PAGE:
I’ll add my perspective to the discussion on Israeli Apartheid Week between Ben Sales and Sam Melamed by pointing out a terrific piece on the J Street U blog by University of Pittsburgh senior Benjamin Kamber.
The Boycott, Divestment and Sanctions Movement (BDS) is entirely counterproductive in its pursuit of an end to the Israeli-Palestinian conflict, yet at the same time, many pro-Israel groups on campus respond to this movement in equally counterproductive ways.
Benjamin is spot-on in his analysis of why IAW is so important. Â IAW is a problem not because it’s anti-semitic (I’ve written about this on Jewschool) or because it is run by evil people. Â No, most of them are very well-meaning (many, in point of fact, are Jewish [and even if they weren't, I still wouldn't think they were anti-semitic]), and they do have command of the facts of the situation. Â It’s a legitimate political movement, one with targeted, specific goals. Â The use of economic pressure to address a political wrong is an established tactic. Â These are not reasons to criticize IAW and BDS.
However, Benjamin points out exactly why we should criticize it, particularly on a college campus.
When unaffiliated students see these types of protests and counter protests, they will more likely than not simply block out the entire message. They have heard these talking points from both sides already and often do not identify with either side.
Israeli Apartheid Week is a triumph of the fringes. Â Both of them. Â The “pro-Palestinian” folks get to display their flashy banners, hold some loud and angry rallies (don’t get me wrong, I enjoy megaphones as much as the next guy â€“ I own one and keep it in my dorm room), and do the whole “you’re complicit in occupation and apartheid” thing. Â The “pro-Israel” groups bust out every bit of “it’s the only democracy in the Middle East”, “they invented AIM”, and so on.
Bottom line: while I respect these groups’ right to disagree with each other (and me), I have a fundamental belief that the only way to be pro-Israel or pro-Palestinian is to be unequivocally pro-peace. Â I see BDS as counterproductive to the dialogue on peace. So, too, do I see the Israel apologists’ point of view. Â IAW gives both of these groups yet another chance to parade their own values, ignoring the other’s motivations (“pro-Israel” groups denounce IAW as anti-Semitic, “pro-Palestinian” groups denounce the Israel groups as supportive of occupation and human rights infringement) and arguments, and, equally importantly, ignoring what other people are interested in. Â Back to Benjamin:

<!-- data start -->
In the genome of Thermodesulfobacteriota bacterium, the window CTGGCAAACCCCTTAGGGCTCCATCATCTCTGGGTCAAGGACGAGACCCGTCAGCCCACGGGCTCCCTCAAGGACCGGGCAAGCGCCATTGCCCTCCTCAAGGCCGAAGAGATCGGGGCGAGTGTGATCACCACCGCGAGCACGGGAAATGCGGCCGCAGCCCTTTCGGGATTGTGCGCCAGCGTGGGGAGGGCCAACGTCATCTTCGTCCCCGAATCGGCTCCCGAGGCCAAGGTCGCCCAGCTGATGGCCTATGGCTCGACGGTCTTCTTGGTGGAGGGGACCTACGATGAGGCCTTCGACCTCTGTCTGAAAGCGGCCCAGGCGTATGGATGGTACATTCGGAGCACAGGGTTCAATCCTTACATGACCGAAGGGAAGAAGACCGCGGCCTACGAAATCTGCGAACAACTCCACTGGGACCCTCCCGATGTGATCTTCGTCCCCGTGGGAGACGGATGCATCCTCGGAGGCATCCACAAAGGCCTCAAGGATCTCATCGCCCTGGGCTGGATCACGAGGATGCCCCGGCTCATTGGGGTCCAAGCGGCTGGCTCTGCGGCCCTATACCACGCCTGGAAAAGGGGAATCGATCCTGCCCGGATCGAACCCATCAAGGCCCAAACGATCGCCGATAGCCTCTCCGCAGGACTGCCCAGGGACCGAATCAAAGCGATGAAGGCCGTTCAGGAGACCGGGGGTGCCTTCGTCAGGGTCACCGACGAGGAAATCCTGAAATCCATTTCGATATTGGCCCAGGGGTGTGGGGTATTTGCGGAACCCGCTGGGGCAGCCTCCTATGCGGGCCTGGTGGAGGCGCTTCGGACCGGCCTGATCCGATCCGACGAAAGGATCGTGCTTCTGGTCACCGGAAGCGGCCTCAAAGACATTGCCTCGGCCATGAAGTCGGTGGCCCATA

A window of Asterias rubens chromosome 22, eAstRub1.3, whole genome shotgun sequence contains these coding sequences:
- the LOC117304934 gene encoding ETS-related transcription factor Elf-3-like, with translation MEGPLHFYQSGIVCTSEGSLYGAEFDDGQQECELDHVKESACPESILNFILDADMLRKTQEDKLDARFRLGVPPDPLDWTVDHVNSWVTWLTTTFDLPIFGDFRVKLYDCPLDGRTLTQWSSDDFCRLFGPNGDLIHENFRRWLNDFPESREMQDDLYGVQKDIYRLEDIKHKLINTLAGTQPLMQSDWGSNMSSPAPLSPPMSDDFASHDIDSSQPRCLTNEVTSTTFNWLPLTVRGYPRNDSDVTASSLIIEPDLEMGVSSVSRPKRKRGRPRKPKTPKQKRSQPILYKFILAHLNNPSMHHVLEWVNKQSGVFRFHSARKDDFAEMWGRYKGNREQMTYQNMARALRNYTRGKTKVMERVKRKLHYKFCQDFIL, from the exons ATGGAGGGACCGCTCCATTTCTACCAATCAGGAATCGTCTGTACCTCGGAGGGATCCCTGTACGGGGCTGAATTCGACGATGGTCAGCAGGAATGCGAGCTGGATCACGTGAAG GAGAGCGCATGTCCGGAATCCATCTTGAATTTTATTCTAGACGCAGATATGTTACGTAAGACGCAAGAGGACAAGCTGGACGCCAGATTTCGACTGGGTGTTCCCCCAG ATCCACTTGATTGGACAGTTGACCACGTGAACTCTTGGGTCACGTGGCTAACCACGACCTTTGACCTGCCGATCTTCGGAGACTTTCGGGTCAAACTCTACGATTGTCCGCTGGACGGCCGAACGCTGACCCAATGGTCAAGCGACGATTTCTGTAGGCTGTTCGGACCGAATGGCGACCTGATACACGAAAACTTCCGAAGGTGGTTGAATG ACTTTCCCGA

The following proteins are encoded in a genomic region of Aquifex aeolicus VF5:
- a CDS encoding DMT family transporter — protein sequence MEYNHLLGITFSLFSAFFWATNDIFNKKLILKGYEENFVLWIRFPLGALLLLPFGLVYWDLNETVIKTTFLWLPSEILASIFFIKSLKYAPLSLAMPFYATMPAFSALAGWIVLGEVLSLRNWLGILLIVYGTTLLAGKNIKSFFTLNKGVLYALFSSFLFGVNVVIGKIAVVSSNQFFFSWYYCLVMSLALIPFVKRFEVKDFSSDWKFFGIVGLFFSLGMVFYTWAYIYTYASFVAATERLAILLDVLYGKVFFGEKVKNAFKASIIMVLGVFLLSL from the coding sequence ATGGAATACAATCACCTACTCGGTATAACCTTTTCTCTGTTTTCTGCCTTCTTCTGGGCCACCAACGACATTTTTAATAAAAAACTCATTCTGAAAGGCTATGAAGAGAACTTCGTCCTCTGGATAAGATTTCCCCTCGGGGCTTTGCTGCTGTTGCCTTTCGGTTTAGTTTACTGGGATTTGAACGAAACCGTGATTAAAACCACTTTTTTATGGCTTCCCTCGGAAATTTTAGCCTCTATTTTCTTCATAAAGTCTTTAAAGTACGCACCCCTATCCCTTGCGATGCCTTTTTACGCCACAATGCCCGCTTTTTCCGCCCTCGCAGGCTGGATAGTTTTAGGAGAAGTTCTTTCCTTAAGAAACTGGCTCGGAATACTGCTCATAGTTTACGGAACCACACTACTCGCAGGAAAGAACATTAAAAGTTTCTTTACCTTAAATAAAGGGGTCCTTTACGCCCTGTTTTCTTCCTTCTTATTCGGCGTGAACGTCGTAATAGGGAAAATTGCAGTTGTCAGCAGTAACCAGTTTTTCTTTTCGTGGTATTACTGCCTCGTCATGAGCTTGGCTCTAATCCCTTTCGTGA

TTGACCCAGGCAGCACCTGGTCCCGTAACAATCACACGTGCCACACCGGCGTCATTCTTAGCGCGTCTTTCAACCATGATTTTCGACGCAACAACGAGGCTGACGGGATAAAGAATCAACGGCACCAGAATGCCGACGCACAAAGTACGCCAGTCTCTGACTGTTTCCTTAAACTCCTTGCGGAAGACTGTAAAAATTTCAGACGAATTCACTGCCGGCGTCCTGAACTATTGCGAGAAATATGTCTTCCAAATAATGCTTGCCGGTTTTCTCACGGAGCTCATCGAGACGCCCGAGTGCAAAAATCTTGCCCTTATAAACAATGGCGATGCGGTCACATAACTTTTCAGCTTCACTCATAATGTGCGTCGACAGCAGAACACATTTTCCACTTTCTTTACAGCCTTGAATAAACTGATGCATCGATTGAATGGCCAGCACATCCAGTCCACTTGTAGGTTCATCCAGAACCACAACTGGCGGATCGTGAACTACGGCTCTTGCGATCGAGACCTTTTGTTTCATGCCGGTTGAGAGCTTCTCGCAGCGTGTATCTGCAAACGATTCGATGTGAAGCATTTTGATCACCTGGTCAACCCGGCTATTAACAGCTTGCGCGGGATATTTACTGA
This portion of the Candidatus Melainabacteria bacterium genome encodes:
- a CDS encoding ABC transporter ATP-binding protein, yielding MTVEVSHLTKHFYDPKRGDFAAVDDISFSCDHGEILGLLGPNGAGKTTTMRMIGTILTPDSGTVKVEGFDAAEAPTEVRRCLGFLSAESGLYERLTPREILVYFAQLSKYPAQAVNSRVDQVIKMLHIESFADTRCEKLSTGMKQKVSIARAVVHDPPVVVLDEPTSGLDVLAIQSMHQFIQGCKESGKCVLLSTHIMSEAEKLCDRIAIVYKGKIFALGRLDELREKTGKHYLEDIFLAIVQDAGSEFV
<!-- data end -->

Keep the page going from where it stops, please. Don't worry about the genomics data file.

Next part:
…most students want to see real, tangible solutions being advocated for.
Forgive me for being a bit blunt, but it’s time for people to put up or shut up. Â As a peace activist I will no longer be confined to the “idealist” camp. Â I submit that peace is the only pragmatic and practical way forward. Â We’ve spent far too long mired in criticism and rejection of others’ right to hold and advocate for a viewpoint. Â While I certainly won’t advocate against student groups’ right to hold demonstrations or events, I will continue to criticize anyone who thinks that political posturing and drawing lines in the sand will lead to any kind of productive or sustainable solution.
I don’t expect anyone to stop advocating for what they believe in. Â But anyone who cares about this issue has a duty to examine the impact that their belief has on the public discourse. Â Failing to do so is a betrayal of the political process; it prioritizes our own advocacy over the resolution of the actual issue. Â ”Making your voice heard” is a great saying, but the point of making your voice heard is to change something for the better. Â If the way you’re making your voice heard is causing the dialogue to regress, not progress, change your voice.
You owe the victims of this conflict nothing less.